Elijah (oratorio)

From Academic Kids

Elijah is an oratorio written by Felix Mendelssohn in 1846 for the Birmingham Festival. It depicts various events in the life of the Biblical prophet Elijah, taken from the books 1 Kings and 2 Kings in the Old Testament.

Contents

The music and its style

The work can be construed in part as Mendelssohn's tribute to his Baroque predecessors Bach and Handel, whose music Mendelssohn loved and (in the case of Bach) played an instrumental role in bringing back to the repertoire. Many of the choruses and arias of Elijah seems to be modeled on earlier works by the two Baroque masters. Yet the style clearly also reflects Mendelssohn's own natural tendencies as an early Romantic composer.

The work is scored for four vocal soloists (bass/baritone, tenor, alto, soprano), a full symphony orchestra (including trombones, ophicleide, and an organ), and a large chorus singing usually in four, but occasionally eight or three (women only) parts. The bass/baritone sings the part of Elijah himself, a prized role.

The Biblical narrative

For the Biblical background to the oratorio, see the article Elijah. Mendelssohn uses these Biblical episodes, which in the original are narrated in rather laconic form, to produce intensely--almost luridly--dramatic scenes. These were doubtless were well fitted to the taste of Mendelssohn's times, and a Victorian sentimentality also seems detectable in places. Among the episodes are the resurrection of a dead youth, the bringing of rain to parched Israel through Elijah's prayers, and the bodily assumption of Elijah on a fiery chariot into heaven. Perhaps the most dramatic episode is the "contest of the gods", in which Jehovah consumes an offered sacrifice in a column of fire, after a failed sequence of frantic prayers by the Hebrew people to their favored god Baal. Mendelssohn did not shrink from portraying the episode in its full Old Testament harshness, as the prophets of Baal are afterward taken away and slaughtered.

It is not known how Mendelssohn's own view of the Biblical text is related to his personal history as a converted Jew (he became a Lutheran at age seven); though certainly many scholars have speculated on this point. One point that seems fairly likely is that Mendelssohn is emphasizing the parallels between the lives of Elijah and of Jesus.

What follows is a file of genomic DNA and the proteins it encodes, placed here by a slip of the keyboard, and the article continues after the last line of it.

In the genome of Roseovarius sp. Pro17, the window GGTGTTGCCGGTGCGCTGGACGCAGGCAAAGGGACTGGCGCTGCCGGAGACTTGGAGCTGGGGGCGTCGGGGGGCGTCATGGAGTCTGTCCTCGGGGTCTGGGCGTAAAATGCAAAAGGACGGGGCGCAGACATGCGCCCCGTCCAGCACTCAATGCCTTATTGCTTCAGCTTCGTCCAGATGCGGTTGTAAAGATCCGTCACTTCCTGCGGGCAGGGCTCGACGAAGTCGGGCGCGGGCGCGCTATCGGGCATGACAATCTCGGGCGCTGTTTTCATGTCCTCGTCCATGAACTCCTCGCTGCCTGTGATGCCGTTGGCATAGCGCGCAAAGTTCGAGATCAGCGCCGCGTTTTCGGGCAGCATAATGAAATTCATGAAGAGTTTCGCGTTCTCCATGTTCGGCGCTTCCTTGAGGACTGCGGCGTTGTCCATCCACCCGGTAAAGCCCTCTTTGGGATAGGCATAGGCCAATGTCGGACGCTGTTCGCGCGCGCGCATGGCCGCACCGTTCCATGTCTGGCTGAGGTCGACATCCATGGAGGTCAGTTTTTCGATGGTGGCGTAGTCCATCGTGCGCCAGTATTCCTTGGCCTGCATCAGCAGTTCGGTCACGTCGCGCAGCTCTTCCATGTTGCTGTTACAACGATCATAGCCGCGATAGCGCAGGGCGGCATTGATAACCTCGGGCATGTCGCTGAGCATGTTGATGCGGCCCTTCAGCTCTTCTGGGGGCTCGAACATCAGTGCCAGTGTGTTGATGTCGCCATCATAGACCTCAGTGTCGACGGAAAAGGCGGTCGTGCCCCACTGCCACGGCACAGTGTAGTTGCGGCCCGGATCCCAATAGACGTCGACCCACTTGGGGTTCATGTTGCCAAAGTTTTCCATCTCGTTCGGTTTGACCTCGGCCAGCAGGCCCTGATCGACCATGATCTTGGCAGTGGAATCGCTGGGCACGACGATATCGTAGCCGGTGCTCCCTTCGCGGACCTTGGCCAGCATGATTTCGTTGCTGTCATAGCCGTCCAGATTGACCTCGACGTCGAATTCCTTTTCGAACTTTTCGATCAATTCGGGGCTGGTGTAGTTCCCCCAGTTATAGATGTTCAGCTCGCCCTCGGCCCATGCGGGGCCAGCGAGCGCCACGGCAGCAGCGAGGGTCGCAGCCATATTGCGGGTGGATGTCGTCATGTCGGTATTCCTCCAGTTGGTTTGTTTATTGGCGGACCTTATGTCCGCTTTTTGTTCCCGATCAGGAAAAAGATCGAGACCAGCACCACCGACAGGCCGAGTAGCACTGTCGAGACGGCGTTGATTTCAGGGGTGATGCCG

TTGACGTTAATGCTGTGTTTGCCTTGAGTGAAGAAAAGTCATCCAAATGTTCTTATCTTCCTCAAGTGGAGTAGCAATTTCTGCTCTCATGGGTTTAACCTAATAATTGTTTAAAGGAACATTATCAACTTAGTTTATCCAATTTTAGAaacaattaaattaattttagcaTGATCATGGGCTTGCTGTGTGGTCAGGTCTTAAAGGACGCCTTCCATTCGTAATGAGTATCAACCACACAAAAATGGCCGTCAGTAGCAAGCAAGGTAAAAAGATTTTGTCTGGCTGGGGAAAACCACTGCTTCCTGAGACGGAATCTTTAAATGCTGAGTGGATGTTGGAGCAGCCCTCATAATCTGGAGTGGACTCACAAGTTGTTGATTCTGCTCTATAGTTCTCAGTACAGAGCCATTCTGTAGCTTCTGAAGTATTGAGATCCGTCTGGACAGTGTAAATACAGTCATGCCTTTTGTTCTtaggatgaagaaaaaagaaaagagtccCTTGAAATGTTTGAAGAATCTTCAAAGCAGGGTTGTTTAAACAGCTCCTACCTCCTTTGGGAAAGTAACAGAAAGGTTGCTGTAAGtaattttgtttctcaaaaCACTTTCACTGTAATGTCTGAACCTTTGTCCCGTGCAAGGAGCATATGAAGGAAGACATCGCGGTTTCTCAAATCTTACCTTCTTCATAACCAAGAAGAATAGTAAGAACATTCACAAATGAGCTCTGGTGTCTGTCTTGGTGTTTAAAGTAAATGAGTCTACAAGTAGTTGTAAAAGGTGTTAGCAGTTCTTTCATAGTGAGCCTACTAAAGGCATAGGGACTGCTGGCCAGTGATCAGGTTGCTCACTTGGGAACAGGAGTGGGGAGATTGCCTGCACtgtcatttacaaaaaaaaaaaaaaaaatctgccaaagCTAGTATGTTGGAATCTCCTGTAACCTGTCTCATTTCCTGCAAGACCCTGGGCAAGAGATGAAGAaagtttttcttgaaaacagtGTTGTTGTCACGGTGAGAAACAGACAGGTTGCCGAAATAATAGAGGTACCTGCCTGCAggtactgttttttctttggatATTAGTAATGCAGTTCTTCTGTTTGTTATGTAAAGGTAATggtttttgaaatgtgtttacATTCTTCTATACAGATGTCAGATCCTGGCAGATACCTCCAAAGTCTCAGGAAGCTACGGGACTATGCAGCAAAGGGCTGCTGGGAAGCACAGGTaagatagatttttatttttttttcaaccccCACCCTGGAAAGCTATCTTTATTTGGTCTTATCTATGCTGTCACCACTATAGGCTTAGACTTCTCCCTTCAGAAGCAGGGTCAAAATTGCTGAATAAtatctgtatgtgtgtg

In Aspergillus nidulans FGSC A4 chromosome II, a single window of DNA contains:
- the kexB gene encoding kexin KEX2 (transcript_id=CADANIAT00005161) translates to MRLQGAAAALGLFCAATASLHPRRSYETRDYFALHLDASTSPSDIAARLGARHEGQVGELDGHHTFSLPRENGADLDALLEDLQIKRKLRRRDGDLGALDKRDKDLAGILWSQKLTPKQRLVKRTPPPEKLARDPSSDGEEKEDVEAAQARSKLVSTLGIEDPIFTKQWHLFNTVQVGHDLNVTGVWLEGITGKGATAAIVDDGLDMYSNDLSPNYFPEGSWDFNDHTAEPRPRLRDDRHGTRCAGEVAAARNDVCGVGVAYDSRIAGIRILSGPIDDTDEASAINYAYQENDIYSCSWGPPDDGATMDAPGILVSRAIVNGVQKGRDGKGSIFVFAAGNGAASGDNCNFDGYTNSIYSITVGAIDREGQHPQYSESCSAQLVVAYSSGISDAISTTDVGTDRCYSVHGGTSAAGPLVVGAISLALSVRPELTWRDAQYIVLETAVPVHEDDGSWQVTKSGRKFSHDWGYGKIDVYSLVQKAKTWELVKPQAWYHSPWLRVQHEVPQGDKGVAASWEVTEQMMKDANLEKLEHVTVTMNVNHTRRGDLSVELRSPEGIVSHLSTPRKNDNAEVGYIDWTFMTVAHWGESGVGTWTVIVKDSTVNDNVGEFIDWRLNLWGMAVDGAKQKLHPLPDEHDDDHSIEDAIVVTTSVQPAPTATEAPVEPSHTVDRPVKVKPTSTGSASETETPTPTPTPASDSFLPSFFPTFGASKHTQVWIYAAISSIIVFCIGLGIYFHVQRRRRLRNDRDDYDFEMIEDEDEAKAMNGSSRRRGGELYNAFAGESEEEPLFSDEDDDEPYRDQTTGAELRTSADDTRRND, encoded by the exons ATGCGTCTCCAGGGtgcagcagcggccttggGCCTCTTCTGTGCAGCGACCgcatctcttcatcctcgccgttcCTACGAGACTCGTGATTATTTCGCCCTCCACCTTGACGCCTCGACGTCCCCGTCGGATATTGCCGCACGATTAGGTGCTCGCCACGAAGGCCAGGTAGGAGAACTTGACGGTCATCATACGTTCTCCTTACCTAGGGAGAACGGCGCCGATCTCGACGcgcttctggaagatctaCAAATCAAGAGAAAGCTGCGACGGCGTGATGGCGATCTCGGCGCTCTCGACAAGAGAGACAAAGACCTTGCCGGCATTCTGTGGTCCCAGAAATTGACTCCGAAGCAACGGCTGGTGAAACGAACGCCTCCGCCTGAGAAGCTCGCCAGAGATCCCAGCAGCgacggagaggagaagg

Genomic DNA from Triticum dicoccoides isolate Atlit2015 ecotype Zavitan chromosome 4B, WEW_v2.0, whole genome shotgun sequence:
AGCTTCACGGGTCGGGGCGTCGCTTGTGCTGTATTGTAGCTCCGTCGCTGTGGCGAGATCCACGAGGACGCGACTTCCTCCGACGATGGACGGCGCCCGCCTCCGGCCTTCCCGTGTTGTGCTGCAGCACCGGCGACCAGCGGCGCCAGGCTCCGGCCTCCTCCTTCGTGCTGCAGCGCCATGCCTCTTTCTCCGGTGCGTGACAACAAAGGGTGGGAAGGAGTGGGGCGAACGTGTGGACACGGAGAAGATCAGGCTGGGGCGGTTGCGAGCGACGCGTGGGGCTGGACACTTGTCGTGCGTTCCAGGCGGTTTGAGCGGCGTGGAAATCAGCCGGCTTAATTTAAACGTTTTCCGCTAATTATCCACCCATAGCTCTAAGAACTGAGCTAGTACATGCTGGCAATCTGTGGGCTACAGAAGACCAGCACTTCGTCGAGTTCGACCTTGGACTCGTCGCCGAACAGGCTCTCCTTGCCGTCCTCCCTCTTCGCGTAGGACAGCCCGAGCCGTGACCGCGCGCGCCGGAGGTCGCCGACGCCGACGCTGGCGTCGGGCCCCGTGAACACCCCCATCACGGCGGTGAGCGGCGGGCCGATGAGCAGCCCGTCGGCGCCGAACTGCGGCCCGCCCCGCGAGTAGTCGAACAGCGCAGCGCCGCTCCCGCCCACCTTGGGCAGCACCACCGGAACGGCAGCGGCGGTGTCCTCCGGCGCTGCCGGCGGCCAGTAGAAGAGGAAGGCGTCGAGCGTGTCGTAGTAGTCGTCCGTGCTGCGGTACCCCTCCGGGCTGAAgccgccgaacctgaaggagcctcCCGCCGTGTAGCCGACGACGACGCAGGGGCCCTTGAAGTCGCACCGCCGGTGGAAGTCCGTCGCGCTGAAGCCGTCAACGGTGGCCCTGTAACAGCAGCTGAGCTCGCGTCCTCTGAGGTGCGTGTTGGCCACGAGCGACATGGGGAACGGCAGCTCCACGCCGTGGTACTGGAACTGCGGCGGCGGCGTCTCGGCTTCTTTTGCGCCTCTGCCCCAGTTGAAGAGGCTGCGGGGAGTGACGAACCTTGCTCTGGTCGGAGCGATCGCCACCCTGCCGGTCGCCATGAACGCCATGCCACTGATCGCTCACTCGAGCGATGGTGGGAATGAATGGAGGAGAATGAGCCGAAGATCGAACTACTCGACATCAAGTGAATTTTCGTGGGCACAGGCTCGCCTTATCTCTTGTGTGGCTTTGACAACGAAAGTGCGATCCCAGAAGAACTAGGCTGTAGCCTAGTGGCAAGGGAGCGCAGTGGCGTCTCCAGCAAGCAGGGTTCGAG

Reception

Elijah was popular at its premiere and has been frequently performed, particularly in English-speaking countries, ever since. It is a particular favorite of amateur choral societies. Its melodrama, easy appeal, and stirring choruses have provided the basis for countless successful performances.

A number of critics, however, including George Bernard Shaw and Richard Wagner have treated the work harshly, emphasizing its conventional outlook and undaring musical style. (Wagner's opinion must be interpreted in light of that composer's extreme anti-Semitism; see Richard Wagner for details.)

Charles Rosen praises the work in general--"Mendelssohn's craft easily surmounted most of the demands of the oratorio, and [his oratorios, which also include St. Paul] are the most impressive examples of that form in the nineteenth century." However, Rosen additionally has characterized Mendelssohn as "the inventor of religious kitsch in music". In Rosen's view, Mendelssohn's religious music "is designed to make us feel that the concert hall has been transformed into a church. The music expresses not religion but piety ... This is kitsch insofar as it substitutes for religion itself the emotional shell of religion."

Book

Charles Rosen's views are quoted from his book The Romantic Generation (1995), Cambridge: Harvard University Press, ISBN 0674779339.de:Elias (Mendelssohn)

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